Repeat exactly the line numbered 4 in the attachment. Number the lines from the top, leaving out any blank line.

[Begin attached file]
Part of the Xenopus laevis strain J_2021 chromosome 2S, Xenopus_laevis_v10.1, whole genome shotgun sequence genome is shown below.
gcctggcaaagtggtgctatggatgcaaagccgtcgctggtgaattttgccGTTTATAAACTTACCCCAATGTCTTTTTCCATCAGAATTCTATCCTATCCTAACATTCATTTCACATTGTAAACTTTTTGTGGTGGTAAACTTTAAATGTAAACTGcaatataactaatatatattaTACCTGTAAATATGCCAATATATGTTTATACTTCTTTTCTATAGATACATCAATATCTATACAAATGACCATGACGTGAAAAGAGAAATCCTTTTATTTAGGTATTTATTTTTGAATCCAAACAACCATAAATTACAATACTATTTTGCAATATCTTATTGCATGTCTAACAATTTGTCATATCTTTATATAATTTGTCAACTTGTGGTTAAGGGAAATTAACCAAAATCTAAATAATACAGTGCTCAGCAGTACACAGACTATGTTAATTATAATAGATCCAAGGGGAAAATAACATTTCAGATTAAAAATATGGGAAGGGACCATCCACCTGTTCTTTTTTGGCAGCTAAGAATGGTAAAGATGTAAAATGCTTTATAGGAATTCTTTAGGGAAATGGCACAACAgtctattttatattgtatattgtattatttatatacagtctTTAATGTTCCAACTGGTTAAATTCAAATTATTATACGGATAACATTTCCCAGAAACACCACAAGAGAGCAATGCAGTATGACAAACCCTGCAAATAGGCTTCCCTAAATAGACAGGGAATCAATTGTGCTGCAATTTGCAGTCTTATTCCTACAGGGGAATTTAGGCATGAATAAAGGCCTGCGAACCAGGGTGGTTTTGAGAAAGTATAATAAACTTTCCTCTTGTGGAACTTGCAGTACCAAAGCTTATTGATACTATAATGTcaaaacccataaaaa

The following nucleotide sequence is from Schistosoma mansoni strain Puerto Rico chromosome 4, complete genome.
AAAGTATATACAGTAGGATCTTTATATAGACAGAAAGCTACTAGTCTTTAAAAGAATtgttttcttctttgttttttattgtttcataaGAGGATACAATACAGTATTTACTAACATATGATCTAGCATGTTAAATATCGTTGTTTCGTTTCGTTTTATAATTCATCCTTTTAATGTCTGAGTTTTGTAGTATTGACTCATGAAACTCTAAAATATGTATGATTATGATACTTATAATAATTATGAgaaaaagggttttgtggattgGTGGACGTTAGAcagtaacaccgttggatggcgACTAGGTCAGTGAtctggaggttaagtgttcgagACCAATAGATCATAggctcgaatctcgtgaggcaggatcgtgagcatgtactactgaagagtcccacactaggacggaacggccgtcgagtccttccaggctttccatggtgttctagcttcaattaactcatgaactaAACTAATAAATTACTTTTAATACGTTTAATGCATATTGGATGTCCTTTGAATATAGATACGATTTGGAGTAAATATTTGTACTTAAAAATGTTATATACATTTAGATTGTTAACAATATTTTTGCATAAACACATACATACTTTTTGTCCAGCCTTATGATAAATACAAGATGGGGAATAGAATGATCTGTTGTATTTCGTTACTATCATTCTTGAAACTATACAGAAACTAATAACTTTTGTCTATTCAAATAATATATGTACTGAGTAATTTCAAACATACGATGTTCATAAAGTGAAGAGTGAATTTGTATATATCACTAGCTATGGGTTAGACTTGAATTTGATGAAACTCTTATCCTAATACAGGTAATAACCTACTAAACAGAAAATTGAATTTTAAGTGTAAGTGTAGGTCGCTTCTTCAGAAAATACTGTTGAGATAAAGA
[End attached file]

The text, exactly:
AAAGTATATACAGTAGGATCTTTATATAGACAGAAAGCTACTAGTCTTTAAAAGAATtgttttcttctttgttttttattgtttcataaGAGGATACAATACAGTATTTACTAACATATGATCTAGCATGTTAAATATCGTTGTTTCGTTTCGTTTTATAATTCATCCTTTTAATGTCTGAGTTTTGTAGTATTGACTCATGAAACTCTAAAATATGTATGATTATGATACTTATAATAATTATGAgaaaaagggttttgtggattgGTGGACGTTAGAcagtaacaccgttggatggcgACTAGGTCAGTGAtctggaggttaagtgttcgagACCAATAGATCATAggctcgaatctcgtgaggcaggatcgtgagcatgtactactgaagagtcccacactaggacggaacggccgtcgagtccttccaggctttccatggtgttctagcttcaattaactcatgaactaAACTAATAAATTACTTTTAATACGTTTAATGCATATTGGATGTCCTTTGAATATAGATACGATTTGGAGTAAATATTTGTACTTAAAAATGTTATATACATTTAGATTGTTAACAATATTTTTGCATAAACACATACATACTTTTTGTCCAGCCTTATGATAAATACAAGATGGGGAATAGAATGATCTGTTGTATTTCGTTACTATCATTCTTGAAACTATACAGAAACTAATAACTTTTGTCTATTCAAATAATATATGTACTGAGTAATTTCAAACATACGATGTTCATAAAGTGAAGAGTGAATTTGTATATATCACTAGCTATGGGTTAGACTTGAATTTGATGAAACTCTTATCCTAATACAGGTAATAACCTACTAAACAGAAAATTGAATTTTAAGTGTAAGTGTAGGTCGCTTCTTCAGAAAATACTGTTGAGATAAAGA